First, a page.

I am still grieving, which is different. I get sad because of my losses this past year. My heart hurts when I come across a shirt design like this one and think how much my brother Mark would like it, but then realize that I will never buy him a Christmas present again.

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Man, Mark would have loved this!

That, though, is not depression. That is the reality of dealing with the death of someone you love. That pain is the reminder that he was real and he was important and that I will probably never stop missing him. I understand now that deep grief doesn’t go away, your life grows around it and it changes into something more bearable.

Depression for me is like looking at the world through a sheet of Plexiglass, everything is distorted and feels far away. And I can gratefully say that is not how I feel these days.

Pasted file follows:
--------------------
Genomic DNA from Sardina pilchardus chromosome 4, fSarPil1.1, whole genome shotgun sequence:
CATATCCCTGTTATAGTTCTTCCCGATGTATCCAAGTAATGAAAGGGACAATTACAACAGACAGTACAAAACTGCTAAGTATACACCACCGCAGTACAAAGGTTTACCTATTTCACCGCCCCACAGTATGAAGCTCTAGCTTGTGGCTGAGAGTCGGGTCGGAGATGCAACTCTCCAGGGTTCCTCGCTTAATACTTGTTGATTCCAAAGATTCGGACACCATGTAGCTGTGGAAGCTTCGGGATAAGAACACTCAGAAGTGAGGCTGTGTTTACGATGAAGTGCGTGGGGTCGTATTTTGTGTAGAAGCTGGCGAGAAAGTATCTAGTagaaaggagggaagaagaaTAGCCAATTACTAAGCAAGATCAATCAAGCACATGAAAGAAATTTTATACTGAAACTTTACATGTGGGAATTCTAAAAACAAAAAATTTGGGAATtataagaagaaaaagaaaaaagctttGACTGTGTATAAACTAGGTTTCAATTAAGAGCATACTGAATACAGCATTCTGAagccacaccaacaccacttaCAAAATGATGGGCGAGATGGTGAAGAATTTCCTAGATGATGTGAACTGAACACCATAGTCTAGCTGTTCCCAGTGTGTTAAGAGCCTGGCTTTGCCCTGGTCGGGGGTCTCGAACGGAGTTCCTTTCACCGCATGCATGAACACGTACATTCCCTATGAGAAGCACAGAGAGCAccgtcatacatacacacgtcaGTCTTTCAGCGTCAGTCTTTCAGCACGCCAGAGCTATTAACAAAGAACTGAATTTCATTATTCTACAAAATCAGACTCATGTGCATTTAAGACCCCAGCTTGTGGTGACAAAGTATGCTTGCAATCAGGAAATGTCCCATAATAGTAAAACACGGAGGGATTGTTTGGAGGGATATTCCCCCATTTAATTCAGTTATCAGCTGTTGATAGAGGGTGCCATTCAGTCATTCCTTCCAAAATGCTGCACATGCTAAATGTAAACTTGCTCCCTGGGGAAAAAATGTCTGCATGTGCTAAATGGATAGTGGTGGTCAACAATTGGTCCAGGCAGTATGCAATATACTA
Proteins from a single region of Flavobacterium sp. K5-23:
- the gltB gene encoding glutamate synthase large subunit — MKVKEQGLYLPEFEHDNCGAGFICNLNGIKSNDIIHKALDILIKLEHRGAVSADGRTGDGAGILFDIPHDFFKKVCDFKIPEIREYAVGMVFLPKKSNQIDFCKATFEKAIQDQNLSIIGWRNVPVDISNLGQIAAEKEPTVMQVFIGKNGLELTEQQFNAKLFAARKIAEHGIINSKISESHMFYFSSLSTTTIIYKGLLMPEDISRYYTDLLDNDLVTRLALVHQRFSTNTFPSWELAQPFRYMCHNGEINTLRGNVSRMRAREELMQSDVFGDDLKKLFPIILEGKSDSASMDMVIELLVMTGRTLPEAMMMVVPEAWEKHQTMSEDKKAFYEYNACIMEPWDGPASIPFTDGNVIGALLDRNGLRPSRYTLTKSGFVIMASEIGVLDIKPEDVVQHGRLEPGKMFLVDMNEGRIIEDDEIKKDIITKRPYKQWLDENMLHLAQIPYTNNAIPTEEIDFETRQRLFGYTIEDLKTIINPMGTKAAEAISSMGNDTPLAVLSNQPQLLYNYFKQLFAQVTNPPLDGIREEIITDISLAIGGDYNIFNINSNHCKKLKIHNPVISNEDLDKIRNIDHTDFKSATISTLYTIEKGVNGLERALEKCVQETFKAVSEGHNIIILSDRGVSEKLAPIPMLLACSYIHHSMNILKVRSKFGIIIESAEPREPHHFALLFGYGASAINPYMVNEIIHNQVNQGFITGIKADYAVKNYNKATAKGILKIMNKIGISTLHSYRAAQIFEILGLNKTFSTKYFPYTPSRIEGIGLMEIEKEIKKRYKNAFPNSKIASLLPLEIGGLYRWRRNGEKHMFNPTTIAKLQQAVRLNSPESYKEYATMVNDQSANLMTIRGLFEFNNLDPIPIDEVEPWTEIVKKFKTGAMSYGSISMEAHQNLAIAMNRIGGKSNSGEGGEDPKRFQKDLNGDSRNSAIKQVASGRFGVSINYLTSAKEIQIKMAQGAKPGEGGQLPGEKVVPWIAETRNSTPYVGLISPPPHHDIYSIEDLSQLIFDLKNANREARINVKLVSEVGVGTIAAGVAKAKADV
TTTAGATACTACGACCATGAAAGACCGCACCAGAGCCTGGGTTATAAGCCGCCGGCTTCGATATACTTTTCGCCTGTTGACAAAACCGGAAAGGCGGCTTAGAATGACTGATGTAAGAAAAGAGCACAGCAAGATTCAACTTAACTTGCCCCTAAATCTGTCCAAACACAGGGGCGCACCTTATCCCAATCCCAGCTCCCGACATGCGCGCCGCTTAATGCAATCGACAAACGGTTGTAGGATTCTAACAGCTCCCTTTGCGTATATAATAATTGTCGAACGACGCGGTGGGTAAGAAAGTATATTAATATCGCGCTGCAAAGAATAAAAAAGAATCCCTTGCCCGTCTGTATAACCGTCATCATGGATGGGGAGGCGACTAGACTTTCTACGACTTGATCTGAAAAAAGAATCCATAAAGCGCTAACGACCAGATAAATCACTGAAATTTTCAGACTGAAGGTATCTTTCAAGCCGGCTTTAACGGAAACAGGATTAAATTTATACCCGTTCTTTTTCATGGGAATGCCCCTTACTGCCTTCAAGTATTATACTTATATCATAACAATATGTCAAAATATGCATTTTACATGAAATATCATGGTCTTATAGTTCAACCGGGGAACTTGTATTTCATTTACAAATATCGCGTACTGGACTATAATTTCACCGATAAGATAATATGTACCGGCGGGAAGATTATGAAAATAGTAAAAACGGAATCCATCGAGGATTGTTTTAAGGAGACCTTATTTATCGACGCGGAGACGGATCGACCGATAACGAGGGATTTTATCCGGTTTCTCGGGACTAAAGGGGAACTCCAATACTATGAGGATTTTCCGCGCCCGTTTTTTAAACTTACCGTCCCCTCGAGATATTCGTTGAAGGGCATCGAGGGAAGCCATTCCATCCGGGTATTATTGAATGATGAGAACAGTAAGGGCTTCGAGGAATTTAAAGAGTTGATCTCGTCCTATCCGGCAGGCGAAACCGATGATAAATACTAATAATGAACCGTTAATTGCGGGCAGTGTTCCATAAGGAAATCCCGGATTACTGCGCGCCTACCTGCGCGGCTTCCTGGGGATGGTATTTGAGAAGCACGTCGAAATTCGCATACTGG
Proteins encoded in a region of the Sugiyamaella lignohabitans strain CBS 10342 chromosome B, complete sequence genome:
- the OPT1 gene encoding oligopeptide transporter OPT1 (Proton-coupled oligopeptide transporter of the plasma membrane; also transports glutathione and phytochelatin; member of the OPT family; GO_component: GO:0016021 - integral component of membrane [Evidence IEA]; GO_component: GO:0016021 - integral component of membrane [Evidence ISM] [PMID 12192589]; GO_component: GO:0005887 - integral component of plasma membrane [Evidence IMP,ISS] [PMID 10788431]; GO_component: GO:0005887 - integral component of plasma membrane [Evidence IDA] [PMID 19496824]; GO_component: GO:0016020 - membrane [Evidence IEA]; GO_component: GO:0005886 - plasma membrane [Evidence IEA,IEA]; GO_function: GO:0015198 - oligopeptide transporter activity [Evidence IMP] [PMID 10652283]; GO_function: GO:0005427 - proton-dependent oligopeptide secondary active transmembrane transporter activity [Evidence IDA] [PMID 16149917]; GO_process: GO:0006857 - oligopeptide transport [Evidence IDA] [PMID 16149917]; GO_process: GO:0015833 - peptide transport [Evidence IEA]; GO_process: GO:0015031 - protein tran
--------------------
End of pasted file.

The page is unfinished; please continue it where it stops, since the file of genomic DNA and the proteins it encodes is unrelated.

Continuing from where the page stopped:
I experience joy, and love, and frustration, and sadness, but they are bright and clear.

As we go into 2019 I feel a kind of hope and excitement that I haven’t been able to access for a long time. The kids are great, my husband is supportive and funny and always there for me, I have an awesome village of family and friends, my mental and physical health are the best that I can remember, and I am gearing up for Mommies In Need to expand in a way that will allow us to help exponentially more people.

So, yeah, I guess I am healthy and it feels pretty damn good. I am ready for 2019 and I can’t wait to share it with you!

The Unimaginable

“Are you ok?”

“No. No, I am really not.”